Negativity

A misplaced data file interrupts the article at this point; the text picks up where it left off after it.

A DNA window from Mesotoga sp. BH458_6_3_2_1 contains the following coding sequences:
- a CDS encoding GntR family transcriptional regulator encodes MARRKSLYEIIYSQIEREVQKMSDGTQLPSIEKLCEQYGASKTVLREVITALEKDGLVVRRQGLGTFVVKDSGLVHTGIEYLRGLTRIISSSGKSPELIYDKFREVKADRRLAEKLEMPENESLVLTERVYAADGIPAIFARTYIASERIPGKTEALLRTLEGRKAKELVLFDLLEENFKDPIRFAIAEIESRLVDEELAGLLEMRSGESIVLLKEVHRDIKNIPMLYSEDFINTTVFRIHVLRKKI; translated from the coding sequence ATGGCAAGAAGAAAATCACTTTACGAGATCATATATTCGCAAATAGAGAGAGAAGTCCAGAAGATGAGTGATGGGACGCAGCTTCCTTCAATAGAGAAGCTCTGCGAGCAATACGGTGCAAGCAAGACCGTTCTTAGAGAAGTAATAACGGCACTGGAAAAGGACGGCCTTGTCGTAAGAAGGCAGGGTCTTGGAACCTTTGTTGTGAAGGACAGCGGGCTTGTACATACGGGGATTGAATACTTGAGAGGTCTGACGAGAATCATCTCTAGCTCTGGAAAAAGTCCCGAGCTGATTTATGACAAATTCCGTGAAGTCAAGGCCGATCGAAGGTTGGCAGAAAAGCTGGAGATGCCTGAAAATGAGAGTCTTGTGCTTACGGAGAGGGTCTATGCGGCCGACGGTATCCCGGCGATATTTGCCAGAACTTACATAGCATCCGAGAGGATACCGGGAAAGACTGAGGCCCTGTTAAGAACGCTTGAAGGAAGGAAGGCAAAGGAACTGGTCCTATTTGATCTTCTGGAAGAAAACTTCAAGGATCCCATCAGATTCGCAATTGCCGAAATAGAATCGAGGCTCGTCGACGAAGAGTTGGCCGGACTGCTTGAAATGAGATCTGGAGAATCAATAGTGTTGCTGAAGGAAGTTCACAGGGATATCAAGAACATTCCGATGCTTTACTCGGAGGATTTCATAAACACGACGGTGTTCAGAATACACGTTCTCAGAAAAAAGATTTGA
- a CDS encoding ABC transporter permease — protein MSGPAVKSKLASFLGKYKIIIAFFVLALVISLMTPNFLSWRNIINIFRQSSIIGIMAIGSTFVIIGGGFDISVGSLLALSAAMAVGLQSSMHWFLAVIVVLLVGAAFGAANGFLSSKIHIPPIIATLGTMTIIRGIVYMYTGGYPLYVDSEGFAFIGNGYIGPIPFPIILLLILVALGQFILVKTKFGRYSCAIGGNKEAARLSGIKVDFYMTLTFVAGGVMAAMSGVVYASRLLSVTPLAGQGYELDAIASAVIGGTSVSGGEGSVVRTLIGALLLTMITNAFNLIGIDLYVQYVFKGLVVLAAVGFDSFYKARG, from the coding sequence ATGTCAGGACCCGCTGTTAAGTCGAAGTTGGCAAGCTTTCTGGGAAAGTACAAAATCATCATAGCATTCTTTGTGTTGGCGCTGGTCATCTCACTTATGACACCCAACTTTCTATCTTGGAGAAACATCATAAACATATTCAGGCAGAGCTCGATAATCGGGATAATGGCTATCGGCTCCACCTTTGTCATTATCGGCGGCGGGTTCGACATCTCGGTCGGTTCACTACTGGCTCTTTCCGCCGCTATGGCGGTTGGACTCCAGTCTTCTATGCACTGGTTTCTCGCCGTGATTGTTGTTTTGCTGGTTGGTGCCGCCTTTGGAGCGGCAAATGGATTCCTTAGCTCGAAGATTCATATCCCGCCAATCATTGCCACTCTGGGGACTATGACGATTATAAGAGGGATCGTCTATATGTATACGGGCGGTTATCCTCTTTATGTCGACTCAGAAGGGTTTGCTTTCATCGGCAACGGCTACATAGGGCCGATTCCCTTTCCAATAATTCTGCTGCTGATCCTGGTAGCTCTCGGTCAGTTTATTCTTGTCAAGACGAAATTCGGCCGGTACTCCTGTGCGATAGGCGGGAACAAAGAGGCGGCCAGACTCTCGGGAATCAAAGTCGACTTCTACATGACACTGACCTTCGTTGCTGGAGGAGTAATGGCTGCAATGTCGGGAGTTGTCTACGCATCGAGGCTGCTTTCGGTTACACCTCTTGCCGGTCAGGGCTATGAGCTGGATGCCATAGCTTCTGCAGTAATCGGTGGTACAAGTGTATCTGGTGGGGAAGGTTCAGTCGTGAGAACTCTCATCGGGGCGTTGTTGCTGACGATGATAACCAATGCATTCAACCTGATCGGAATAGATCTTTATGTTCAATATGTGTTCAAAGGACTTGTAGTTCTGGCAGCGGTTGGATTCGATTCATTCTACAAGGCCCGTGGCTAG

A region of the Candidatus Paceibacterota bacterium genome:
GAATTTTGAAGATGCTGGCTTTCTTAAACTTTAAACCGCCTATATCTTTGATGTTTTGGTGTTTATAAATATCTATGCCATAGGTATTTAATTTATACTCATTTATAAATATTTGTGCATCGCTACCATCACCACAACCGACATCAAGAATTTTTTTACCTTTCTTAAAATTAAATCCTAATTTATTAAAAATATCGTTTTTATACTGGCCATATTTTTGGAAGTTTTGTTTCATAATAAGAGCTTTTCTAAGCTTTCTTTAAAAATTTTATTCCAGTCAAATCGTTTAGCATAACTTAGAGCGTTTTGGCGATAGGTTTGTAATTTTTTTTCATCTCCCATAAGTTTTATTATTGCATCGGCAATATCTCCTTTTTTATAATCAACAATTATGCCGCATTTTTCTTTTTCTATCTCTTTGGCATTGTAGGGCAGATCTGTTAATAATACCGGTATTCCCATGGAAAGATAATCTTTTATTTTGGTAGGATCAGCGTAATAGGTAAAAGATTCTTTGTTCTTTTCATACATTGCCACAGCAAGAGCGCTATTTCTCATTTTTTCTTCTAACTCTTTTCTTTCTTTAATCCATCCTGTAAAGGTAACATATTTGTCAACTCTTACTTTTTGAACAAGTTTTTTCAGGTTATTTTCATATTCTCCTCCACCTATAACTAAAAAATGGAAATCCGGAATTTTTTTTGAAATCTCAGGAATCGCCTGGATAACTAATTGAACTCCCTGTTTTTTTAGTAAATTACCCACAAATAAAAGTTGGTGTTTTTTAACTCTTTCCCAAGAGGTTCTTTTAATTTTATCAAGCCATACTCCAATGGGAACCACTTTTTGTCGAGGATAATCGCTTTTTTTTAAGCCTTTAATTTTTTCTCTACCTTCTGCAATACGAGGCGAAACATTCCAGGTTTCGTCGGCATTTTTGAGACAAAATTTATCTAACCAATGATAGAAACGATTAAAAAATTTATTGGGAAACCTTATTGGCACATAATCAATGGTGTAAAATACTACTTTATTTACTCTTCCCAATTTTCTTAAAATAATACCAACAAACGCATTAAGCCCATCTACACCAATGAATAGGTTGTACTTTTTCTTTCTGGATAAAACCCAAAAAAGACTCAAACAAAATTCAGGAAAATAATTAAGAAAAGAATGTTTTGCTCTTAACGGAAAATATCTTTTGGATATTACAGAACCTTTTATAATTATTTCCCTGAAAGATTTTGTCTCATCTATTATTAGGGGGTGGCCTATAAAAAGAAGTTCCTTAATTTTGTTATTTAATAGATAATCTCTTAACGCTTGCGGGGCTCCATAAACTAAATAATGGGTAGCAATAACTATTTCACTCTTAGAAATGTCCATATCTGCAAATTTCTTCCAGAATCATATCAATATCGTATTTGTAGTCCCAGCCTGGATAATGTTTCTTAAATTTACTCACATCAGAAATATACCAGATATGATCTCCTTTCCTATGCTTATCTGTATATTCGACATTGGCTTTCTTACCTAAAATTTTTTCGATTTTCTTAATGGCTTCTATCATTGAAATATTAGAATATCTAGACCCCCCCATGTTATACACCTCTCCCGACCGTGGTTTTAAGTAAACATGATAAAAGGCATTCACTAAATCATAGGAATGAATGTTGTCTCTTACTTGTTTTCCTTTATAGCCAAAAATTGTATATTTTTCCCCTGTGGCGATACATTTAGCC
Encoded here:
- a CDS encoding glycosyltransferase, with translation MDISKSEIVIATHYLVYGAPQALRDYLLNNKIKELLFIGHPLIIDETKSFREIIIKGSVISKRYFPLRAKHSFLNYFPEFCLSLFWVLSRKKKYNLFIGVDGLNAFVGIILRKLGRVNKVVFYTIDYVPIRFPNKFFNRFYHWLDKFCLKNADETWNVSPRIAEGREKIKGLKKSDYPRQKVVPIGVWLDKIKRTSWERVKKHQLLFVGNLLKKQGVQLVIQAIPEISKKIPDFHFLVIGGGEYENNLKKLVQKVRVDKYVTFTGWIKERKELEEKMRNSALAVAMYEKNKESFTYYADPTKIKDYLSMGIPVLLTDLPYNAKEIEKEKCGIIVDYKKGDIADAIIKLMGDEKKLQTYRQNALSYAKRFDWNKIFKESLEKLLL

“The negative is usually taken to be the truth. After all, the negative is so compelling and seems so deep. The positive is regarded as superficial and temporary, but, ah, the negative! When it arises, we believe we’re really in the presence of truth. Connecting with others in our Western therapeutic culture is often based on a sharing of problems. When someone refuses to reveal what is most difficult in their lives, they are said to be ‘withholding or ‘cut-off’ or ‘untrustworthy’. When their problems are known, however, they are thought to be revealing the truth about themselves. This overvaluing of the negative is rampant in our culture. Just about every person who sits across from me in my office and speaks to me about their lives believes that what is negative about them is most true. They are convinced that they carry something rotten at their core, that they are bad deep down, and that they will always return to the negative, which is the real bottom line.” – Suzanne Segal

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